“I would say my mother was my greatest teacher. She taught me the importance of even the poorest among us. More than anything, she taught me the value of empathy.”

“Mothers are always the best teachers. Any teacher has to teach with affection, to be affectionate like a mother. A child should feel like she’s been loved, and then the child learns because it’s coming from a loving person.”

Some of Sir Fazle’s comments may be surprising for some, coming from a man built the world’s largest development organization with a lifetime of hard work:

“My whole life, I did not have a disciplinarian. Neither my mother nor my father. Even my father, at 9pm, would say, ‘Go to bed, you don’t have to study anymore. You’ll do fine on the exam.’ I was actually taught not to work too hard!”

We asked if it’s better to be a tough teacher or a “soft” teacher. Sir Fazle replied:

“Being tough is not necessarily always good. Softer skills get the better out of children. Softer skills for me are always the more interesting approach, though I suppose there is always a role for a disciplinarian. Not too tough – but a disciplined teacher, because children do need to learn discipline.”

“Children should have their childhood – not just discipline, discipline, discipline, and study, study, study. My parents were all for me getting an enjoyable childhood.”

In these comments, you can start to see the origins of BRAC’s approach to education.BRAC started its primary education programmes in 1985, and from the beginning it adopted a different approach toward educating young minds. Rote learning was discouraged. Teachers were trained to teach in a more engaging and encouraging way, because school should be a place where children learn to think in their own.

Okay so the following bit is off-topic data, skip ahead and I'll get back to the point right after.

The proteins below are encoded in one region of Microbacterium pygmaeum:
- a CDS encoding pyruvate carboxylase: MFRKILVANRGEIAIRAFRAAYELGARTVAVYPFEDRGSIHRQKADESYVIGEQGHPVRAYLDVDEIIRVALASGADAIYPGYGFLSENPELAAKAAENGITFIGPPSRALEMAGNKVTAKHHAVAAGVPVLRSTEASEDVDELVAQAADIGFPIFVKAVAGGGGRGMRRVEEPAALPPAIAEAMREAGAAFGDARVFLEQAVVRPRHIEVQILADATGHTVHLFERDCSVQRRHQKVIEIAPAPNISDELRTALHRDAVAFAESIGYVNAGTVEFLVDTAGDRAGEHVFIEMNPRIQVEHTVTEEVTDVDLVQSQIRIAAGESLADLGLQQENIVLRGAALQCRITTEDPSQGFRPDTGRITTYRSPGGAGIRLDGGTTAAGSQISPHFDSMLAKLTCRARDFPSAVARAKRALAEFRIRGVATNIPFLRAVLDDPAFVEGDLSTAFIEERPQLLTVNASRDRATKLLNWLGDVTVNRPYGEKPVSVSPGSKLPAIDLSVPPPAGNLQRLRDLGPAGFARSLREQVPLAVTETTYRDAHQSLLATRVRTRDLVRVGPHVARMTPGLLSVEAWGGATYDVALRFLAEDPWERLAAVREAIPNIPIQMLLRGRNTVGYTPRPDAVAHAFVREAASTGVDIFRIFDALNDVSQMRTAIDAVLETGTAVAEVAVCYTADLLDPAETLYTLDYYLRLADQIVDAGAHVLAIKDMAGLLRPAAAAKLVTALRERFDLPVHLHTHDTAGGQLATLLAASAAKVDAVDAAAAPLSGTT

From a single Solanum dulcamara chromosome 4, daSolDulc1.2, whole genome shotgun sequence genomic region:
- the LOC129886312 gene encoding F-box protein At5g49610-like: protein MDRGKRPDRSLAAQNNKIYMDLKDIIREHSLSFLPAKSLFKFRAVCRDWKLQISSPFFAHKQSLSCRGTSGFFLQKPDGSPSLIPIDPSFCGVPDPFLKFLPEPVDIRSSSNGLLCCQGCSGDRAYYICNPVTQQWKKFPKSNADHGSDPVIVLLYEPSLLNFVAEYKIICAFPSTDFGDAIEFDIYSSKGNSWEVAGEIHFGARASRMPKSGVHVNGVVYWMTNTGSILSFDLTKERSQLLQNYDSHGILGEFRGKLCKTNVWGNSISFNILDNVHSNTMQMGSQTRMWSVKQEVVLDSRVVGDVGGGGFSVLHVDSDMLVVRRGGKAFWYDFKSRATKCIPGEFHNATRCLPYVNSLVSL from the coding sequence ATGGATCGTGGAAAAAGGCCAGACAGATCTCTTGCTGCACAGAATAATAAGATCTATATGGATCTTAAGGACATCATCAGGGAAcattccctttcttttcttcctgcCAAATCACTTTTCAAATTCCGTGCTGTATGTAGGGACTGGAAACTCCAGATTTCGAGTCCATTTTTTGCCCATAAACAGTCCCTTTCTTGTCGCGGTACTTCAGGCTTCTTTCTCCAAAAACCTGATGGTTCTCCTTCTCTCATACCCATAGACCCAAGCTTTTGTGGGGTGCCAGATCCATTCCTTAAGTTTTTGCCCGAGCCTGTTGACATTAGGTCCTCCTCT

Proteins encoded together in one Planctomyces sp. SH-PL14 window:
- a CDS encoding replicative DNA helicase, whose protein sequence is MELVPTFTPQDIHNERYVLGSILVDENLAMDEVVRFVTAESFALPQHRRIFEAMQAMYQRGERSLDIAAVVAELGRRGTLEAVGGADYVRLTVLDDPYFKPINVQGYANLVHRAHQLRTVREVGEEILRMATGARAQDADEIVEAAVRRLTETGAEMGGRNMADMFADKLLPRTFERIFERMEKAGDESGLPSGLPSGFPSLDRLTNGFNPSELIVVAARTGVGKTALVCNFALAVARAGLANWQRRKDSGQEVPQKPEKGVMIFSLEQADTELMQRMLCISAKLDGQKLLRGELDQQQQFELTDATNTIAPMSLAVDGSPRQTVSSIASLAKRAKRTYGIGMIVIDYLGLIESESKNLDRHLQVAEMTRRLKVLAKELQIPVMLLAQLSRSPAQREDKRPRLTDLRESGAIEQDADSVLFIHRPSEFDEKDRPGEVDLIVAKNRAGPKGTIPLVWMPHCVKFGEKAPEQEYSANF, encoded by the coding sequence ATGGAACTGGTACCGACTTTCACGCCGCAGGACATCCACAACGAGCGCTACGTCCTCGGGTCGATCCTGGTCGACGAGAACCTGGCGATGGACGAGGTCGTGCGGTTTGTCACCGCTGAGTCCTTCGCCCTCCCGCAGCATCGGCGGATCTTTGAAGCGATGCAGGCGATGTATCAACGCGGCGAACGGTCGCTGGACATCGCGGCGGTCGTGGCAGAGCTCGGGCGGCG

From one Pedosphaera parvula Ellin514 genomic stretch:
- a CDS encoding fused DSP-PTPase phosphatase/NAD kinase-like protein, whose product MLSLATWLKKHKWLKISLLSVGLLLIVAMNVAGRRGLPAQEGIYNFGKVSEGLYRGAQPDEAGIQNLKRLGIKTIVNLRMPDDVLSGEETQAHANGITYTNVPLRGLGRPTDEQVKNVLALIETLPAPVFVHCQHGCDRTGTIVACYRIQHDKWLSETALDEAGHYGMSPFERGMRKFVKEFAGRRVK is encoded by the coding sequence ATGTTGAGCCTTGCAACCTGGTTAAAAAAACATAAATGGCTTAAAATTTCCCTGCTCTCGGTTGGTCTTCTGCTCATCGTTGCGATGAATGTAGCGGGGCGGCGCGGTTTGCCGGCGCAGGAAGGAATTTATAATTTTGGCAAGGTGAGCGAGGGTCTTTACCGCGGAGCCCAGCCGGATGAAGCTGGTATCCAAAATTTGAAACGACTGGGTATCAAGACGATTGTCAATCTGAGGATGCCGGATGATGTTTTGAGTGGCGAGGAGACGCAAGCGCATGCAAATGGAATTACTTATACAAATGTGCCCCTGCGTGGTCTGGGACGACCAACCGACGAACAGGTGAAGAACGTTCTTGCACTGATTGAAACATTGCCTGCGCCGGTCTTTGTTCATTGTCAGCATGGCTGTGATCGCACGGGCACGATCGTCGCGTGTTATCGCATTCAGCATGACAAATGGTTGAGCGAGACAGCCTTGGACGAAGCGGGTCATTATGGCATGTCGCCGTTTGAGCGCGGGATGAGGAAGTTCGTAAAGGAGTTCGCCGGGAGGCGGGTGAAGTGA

Using this approach, we’ve already seen 10 million children pass though BRAC’s nonformal primary and pre-primary schools, the vast majority of them transitioning into government schools – where they perform better, on average, than their peers.

BRAC, of course, isn’t just about quality primary schooling, although it is the world’s largest private, secular education provider, with over 1 million students currently enrolled.Education continues into adolescence – and beyond the classroom.
For instance, our global network of adolescent girls’ clubs now has well over 270,000 members, with livelihood skills training combined with social empowerment – including life skills, conflict resolution and reproductive health for girls.
Skills training for adolescents is an important part of the puzzle, but the pathway out of poverty should start early. Primary schools in the developing world need to teach creative thinking, for those with an enterprising mindset, as Sir Fazle writes, are “more likely to spot and seize the opportunities their parents never had, giving them a chance to navigate their way out of the clutches of systemic poverty.”
We hope to hear from you tomorrow on Twitter at #YouthSkillsWork to discuss further.
For more, check out these links:


the 1998 paper offers context on how sustained efforts for women empowerment need to be when history has started from a completely opposite culture- noteworthy extracts